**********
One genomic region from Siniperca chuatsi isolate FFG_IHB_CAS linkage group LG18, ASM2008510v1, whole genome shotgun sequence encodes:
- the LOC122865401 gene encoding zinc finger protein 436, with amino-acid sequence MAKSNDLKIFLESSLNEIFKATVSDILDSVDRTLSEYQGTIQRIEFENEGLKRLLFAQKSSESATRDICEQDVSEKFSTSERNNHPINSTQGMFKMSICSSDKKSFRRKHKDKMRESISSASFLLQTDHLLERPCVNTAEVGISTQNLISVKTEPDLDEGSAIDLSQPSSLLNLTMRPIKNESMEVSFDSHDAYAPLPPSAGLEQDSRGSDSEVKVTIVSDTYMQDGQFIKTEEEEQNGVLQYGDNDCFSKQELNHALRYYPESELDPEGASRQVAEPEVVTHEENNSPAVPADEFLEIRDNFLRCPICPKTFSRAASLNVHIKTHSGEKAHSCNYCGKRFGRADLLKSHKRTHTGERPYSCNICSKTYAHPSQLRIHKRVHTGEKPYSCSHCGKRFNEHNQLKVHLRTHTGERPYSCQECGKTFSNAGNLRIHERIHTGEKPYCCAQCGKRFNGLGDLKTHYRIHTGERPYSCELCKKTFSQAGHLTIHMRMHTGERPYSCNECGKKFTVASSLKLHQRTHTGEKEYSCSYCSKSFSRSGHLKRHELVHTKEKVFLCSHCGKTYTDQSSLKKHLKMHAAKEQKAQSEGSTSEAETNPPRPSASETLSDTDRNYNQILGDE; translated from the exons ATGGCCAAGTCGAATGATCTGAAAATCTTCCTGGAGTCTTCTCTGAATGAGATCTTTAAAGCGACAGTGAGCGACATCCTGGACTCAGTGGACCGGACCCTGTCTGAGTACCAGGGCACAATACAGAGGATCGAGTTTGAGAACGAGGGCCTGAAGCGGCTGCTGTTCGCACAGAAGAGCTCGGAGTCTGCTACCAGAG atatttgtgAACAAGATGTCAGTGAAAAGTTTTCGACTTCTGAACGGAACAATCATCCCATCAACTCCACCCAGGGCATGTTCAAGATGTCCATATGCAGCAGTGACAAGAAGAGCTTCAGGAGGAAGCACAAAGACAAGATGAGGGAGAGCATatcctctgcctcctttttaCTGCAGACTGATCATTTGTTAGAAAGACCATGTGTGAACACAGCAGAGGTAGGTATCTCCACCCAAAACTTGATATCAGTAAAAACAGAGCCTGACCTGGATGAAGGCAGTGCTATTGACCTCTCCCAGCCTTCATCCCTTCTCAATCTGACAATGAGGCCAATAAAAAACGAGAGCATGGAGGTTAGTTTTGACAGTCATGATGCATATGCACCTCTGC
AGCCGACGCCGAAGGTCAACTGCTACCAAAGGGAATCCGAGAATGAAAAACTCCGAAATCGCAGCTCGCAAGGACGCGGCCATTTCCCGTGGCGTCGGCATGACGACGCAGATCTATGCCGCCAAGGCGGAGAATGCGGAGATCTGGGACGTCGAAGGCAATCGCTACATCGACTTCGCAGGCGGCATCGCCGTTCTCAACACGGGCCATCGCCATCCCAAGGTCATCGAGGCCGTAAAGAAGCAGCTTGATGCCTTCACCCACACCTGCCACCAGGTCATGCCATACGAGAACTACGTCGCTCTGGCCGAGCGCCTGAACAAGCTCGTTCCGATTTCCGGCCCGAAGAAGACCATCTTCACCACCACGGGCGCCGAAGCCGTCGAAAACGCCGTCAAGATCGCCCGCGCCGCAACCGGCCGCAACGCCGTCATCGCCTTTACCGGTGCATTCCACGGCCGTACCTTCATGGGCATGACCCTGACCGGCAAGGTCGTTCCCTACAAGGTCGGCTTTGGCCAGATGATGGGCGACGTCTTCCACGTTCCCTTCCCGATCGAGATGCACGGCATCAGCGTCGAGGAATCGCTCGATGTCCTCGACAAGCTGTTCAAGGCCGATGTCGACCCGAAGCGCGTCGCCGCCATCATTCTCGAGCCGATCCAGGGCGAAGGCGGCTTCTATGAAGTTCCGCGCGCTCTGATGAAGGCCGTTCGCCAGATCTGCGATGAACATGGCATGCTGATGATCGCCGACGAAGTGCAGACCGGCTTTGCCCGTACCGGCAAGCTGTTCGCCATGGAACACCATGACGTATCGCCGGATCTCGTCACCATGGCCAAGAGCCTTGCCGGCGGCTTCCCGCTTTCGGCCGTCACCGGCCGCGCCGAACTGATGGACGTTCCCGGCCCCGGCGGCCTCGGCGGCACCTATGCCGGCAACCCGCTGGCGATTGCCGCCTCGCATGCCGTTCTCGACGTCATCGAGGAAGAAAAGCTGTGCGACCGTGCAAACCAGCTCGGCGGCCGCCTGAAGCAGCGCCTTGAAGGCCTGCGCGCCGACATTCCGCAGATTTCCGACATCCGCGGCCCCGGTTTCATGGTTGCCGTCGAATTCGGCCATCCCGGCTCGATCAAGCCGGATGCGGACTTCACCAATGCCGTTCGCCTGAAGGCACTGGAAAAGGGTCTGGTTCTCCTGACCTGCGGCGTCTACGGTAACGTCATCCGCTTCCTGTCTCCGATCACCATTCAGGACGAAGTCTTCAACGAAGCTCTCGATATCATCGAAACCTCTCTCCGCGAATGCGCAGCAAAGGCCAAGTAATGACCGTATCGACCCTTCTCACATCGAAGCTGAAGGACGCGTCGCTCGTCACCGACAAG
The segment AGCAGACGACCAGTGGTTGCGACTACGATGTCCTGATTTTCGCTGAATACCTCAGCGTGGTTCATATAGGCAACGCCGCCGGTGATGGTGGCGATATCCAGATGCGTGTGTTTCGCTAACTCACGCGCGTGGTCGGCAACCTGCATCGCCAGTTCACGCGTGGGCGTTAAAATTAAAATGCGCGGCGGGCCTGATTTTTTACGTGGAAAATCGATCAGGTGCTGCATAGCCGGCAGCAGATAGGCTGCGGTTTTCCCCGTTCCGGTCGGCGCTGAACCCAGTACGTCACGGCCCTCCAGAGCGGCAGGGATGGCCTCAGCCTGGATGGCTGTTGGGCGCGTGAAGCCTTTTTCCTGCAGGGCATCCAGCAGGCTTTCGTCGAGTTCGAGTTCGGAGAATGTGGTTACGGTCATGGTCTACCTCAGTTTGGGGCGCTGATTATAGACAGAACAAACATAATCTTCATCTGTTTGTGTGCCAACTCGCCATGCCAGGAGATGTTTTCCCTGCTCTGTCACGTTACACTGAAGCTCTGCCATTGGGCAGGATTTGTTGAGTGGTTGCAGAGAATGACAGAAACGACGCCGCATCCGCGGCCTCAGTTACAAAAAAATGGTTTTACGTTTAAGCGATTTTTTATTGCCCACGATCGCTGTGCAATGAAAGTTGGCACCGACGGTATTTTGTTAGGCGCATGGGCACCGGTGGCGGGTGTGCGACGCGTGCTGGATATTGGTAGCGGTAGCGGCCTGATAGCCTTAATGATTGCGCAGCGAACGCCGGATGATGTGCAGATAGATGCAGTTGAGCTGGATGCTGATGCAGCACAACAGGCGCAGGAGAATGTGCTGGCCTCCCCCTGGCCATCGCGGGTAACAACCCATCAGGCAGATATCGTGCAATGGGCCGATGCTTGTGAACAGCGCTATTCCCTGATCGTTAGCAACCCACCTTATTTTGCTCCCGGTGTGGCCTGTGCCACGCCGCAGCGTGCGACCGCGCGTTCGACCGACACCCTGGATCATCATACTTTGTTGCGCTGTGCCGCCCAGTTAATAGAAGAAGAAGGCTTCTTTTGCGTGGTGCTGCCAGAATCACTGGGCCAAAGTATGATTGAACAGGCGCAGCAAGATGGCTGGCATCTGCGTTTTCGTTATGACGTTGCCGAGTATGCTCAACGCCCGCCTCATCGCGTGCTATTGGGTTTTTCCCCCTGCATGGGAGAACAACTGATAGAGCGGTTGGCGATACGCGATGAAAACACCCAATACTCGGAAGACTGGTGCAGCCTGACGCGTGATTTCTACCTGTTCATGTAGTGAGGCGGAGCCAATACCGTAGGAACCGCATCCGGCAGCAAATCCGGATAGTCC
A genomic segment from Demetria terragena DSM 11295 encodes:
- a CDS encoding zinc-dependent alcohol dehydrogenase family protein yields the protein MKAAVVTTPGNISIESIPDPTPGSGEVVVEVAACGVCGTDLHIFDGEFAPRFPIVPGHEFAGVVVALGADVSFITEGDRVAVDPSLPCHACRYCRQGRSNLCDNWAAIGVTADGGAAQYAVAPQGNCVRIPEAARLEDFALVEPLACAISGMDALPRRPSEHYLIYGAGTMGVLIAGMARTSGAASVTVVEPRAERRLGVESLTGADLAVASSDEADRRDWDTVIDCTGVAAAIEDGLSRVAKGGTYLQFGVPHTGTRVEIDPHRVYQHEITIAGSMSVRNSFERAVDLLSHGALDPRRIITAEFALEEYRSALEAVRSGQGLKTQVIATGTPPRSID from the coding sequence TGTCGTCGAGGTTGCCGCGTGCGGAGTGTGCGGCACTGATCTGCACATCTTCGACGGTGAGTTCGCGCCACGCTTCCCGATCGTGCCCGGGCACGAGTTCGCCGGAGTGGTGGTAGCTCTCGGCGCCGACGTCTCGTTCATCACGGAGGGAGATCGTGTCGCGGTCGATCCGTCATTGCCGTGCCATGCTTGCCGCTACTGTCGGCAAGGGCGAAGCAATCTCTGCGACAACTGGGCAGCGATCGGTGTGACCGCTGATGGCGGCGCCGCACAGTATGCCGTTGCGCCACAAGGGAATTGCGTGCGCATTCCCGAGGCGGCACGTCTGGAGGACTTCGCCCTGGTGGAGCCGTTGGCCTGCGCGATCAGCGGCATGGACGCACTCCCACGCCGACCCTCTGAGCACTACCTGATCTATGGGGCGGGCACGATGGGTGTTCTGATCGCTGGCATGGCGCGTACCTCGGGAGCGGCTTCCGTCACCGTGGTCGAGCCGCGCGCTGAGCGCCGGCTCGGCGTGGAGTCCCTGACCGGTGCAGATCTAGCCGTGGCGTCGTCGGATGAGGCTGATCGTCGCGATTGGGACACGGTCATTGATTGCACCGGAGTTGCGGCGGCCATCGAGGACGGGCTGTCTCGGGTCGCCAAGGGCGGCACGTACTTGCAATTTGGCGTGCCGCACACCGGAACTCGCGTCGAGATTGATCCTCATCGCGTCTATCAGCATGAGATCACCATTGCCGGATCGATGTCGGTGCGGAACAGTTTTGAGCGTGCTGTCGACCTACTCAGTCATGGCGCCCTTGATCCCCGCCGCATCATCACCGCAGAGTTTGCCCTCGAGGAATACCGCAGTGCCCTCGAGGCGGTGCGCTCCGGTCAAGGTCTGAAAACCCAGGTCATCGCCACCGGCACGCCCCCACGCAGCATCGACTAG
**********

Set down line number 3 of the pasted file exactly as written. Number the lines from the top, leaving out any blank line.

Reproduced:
AGCCGACGCCGAAGGTCAACTGCTACCAAAGGGAATCCGAGAATGAAAAACTCCGAAATCGCAGCTCGCAAGGACGCGGCCATTTCCCGTGGCGTCGGCATGACGACGCAGATCTATGCCGCCAAGGCGGAGAATGCGGAGATCTGGGACGTCGAAGGCAATCGCTACATCGACTTCGCAGGCGGCATCGCCGTTCTCAACACGGGCCATCGCCATCCCAAGGTCATCGAGGCCGTAAAGAAGCAGCTTGATGCCTTCACCCACACCTGCCACCAGGTCATGCCATACGAGAACTACGTCGCTCTGGCCGAGCGCCTGAACAAGCTCGTTCCGATTTCCGGCCCGAAGAAGACCATCTTCACCACCACGGGCGCCGAAGCCGTCGAAAACGCCGTCAAGATCGCCCGCGCCGCAACCGGCCGCAACGCCGTCATCGCCTTTACCGGTGCATTCCACGGCCGTACCTTCATGGGCATGACCCTGACCGGCAAGGTCGTTCCCTACAAGGTCGGCTTTGGCCAGATGATGGGCGACGTCTTCCACGTTCCCTTCCCGATCGAGATGCACGGCATCAGCGTCGAGGAATCGCTCGATGTCCTCGACAAGCTGTTCAAGGCCGATGTCGACCCGAAGCGCGTCGCCGCCATCATTCTCGAGCCGATCCAGGGCGAAGGCGGCTTCTATGAAGTTCCGCGCGCTCTGATGAAGGCCGTTCGCCAGATCTGCGATGAACATGGCATGCTGATGATCGCCGACGAAGTGCAGACCGGCTTTGCCCGTACCGGCAAGCTGTTCGCCATGGAACACCATGACGTATCGCCGGATCTCGTCACCATGGCCAAGAGCCTTGCCGGCGGCTTCCCGCTTTCGGCCGTCACCGGCCGCGCCGAACTGATGGACGTTCCCGGCCCCGGCGGCCTCGGCGGCACCTATGCCGGCAACCCGCTGGCGATTGCCGCCTCGCATGCCGTTCTCGACGTCATCGAGGAAGAAAAGCTGTGCGACCGTGCAAACCAGCTCGGCGGCCGCCTGAAGCAGCGCCTTGAAGGCCTGCGCGCCGACATTCCGCAGATTTCCGACATCCGCGGCCCCGGTTTCATGGTTGCCGTCGAATTCGGCCATCCCGGCTCGATCAAGCCGGATGCGGACTTCACCAATGCCGTTCGCCTGAAGGCACTGGAAAAGGGTCTGGTTCTCCTGACCTGCGGCGTCTACGGTAACGTCATCCGCTTCCTGTCTCCGATCACCATTCAGGACGAAGTCTTCAACGAAGCTCTCGATATCATCGAAACCTCTCTCCGCGAATGCGCAGCAAAGGCCAAGTAATGACCGTATCGACCCTTCTCACATCGAAGCTGAAGGACGCGTCGCTCGTCACCGACAAG